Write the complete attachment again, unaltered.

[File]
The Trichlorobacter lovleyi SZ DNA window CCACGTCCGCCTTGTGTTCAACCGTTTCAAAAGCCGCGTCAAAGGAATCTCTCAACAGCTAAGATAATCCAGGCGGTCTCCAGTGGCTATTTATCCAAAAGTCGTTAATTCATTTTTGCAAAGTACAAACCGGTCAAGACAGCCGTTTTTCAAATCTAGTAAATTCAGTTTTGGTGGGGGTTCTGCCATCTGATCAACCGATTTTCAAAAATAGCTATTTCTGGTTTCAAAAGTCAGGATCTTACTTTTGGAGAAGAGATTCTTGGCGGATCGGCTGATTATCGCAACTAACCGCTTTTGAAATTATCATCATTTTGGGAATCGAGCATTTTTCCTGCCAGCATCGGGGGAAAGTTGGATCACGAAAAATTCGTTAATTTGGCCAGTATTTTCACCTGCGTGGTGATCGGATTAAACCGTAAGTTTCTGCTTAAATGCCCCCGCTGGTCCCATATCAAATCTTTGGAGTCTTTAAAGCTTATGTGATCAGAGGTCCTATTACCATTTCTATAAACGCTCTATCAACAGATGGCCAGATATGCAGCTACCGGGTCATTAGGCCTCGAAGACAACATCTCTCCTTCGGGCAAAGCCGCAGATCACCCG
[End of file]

The Trichlorobacter lovleyi SZ DNA window CCACGTCCGCCTTGTGTTCAACCGTTTCAAAAGCCGCGTCAAAGGAATCTCTCAACAGCTAAGATAATCCAGGCGGTCTCCAGTGGCTATTTATCCAAAAGTCGTTAATTCATTTTTGCAAAGTACAAACCGGTCAAGACAGCCGTTTTTCAAATCTAGTAAATTCAGTTTTGGTGGGGGTTCTGCCATCTGATCAACCGATTTTCAAAAATAGCTATTTCTGGTTTCAAAAGTCAGGATCTTACTTTTGGAGAAGAGATTCTTGGCGGATCGGCTGATTATCGCAACTAACCGCTTTTGAAATTATCATCATTTTGGGAATCGAGCATTTTTCCTGCCAGCATCGGGGGAAAGTTGGATCACGAAAAATTCGTTAATTTGGCCAGTATTTTCACCTGCGTGGTGATCGGATTAAACCGTAAGTTTCTGCTTAAATGCCCCCGCTGGTCCCATATCAAATCTTTGGAGTCTTTAAAGCTTATGTGATCAGAGGTCCTATTACCATTTCTATAAACGCTCTATCAACAGATGGCCAGATATGCAGCTACCGGGTCATTAGGCCTCGAAGACAACATCTCTCCTTCGGGCAAAGCCGCAGATCACCCG